Tomorrow and tomorrow and tomorrow!

Time moves at such a slow pace from day to day

And it will continue to move at such slow speed until 

time exists no more

And all of past time has shown idiots the way to a lonely 


Life is a brief candle which soon goes out

It is like a poor actor who has a little fame on stage and 

shouts about it for a while

But who is soon not heard from any more

It is a story told by a fool

Full of sound and fury but meaning NOTHING!

a   the speed that someone or something 

moves at

b   an abstract noun that describes being 

very well known by many people

c  very strong anger

d   the poor lives  

that actors have

e  the nature of life 



This simplified version by Engeli Haupt. To read Shakespeare’s 

original version see:

Versão simplificada de Engeli Haupt. Para ler a versão original 

de Shakespeare, veja:


(starts on line 2374). 

(começa na linha 2374)

© The British Council 2016





In Macbeth, Shakespeare created the following words 

Em Macbeth, Shakespeare criou as seguintes palavras

barefaced       unreal 

These words are often used in collocations: 

Essas palavras são geralmente usadas em concordância:

a barefaced lie – a lie which is obvious and is said without 

caring that it upsets other people 

uma mentira que é óbvia e que é dita sem a preocupação  

de que esteja chateando outras pessoas

an unreal situation – a situation which does not seem real, e.g. 

like it is from a dream 

uma situação que não parece real, por exemplo, como  

se fosse de um sonho 

1 Choose the four adjectives which collocate with the noun lie: 


Escolha os quatro adjetivos que concordam com o 

substantivo lie


hard, big, black, complete, deliberate, white, hot 








© Hannah Berry (

Legacy language – Legado

Choose the four verbs which collocate with the adjective 


Escolha os quatro verbos que concordam com o adjetivo unreal:


feel, hope, become, change, seem, look, have 










Expressões idiomáticas

In the text, Macbeth says life is ‘

full of sound and fury but 

means nothing’. 

No texto, Macbeth diz que a vida é "full of sound and fury but 

means nothing". 


 Something which is ‘full of sound and fury’ is a loud and 

angry event which 

Algo que é "full of sound and fury" é um evento barulhento que 

a  helps people to become aware of a bad or difficult situation.

b  is unlikely to make any difference to events.

c  manages to get the attention of other people. 

Another idiom which comes from Macbeth is ‘

a sorry sight’. 

There are many different idioms that use ‘sight’ in English. 

Outra expressão idiomática em Macbeth é "a sorry sight". 

Há muitas expressões idiomáticas diferentes em inglês que 

utilizam "sight".



2  Match the idiom to the correct definition. 


Relacione a expressão à sua definição correta.

1  a sorry sight 

2  love at first sight 

3  set your sights on something 

4  sick of the sight of something 

5  lower your sights


a   finding somebody or something annoying because you have 

seen it/them a lot and are bored and tired of it/them

b   describes a relationship between two people who liked each 

other and got on very well from the first moment they saw or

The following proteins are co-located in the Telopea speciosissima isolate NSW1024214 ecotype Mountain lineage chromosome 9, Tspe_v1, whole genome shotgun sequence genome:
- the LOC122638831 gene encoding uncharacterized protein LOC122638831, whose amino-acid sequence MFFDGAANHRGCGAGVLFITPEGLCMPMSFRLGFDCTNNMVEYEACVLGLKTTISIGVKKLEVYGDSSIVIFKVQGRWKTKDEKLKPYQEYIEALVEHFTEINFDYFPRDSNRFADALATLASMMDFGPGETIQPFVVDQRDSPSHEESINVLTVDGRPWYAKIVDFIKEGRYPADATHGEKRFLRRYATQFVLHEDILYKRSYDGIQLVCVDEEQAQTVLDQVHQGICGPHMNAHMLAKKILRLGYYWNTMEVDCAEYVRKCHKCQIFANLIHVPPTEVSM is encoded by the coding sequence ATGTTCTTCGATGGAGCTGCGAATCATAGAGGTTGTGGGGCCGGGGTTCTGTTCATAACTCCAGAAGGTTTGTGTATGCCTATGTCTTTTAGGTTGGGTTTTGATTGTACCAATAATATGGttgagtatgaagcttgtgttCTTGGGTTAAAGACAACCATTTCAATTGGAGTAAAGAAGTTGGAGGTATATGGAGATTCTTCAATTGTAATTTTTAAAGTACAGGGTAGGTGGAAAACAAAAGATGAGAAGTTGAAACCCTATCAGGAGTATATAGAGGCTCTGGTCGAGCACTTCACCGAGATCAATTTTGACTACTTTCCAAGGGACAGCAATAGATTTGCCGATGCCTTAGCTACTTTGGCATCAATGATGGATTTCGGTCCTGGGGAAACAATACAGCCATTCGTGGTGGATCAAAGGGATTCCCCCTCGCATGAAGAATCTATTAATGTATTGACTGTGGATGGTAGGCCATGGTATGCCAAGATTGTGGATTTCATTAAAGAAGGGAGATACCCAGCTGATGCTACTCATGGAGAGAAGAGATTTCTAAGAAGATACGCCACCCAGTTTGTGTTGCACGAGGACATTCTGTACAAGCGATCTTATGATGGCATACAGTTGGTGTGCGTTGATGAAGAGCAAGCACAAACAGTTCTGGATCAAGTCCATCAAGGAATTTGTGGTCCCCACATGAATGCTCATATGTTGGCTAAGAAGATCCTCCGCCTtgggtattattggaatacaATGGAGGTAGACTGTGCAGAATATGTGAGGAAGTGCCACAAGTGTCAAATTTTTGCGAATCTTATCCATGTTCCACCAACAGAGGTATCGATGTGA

met each other

c   describes a situation which you did not want to see, especially 

because it may have bad consequences or describes 

somebody who looks messy and not attractive to look at

d  start to have lower ambitions about a goal you are aiming for

e  start to aim to complete a new goal/task



When does time seem to move slowly and when does it seem to move fast for you? Is life really short? Why?/Why not? 

Quando o tempo parece passar mais devagar e quando parece passar mais rápido para você? A vida é realmente curta? Por quê?

© The British Council 2016


Activity 1

Before you read, match the word to a definition. 

Antes de ler o texto, relacione a palavra à sua definição. 

1 bell

2  imaginary  

3 heaven

4 hell

5 senses

6 witches

a   a metal object used to make a sound with

b   a place it is said people go to after they 

die if they have been bad 

c   a place it is said people go to after they 

die if they have been good

d    not real; existing only in your mind

e   the feelings that we have, e.g. smell, 

touch, taste, etc.

f   women characters who have special 

powers and do evil things with those 


Activity 2

Match each question to the correct answer according to 

what is said in the text.

Relacione cada pergunta à resposta correta de acordo com 

o texto. 

1  Why does Macbeth suggest he is imagining a knife?

2  Why does Macbeth later think he can imagine a knife with 

blood on it?

3  Why does Macbeth speak to the ground?

4  Why does Macbeth want to stop talking to himself?

5  Why does Macbeth say ‘heaven or hell is waiting for you’?

a  Because he wants to remind himself to be silent when 

completing his plan.

b  Because of the violent plan he is thinking about 


c  Because he thinks he might be ill.

d  Because he decides he will now complete his plan.

e  Because it makes him feel less like completing his plan.

This simplified version by Freddie Gay. To read Shakespeare’s original 

version see: 

Versão simplificada de Freddie Gay. Para ler a versão original de 

Shakespeare, veja:

kID=macbeth&Act=2&Scene=1&Scope=scene (starts on line 612). 

(começa na linha 612).

Introduction: The King of Scotland, Duncan, has come to 

visit Macbeth to thank him for his brave actions in a recent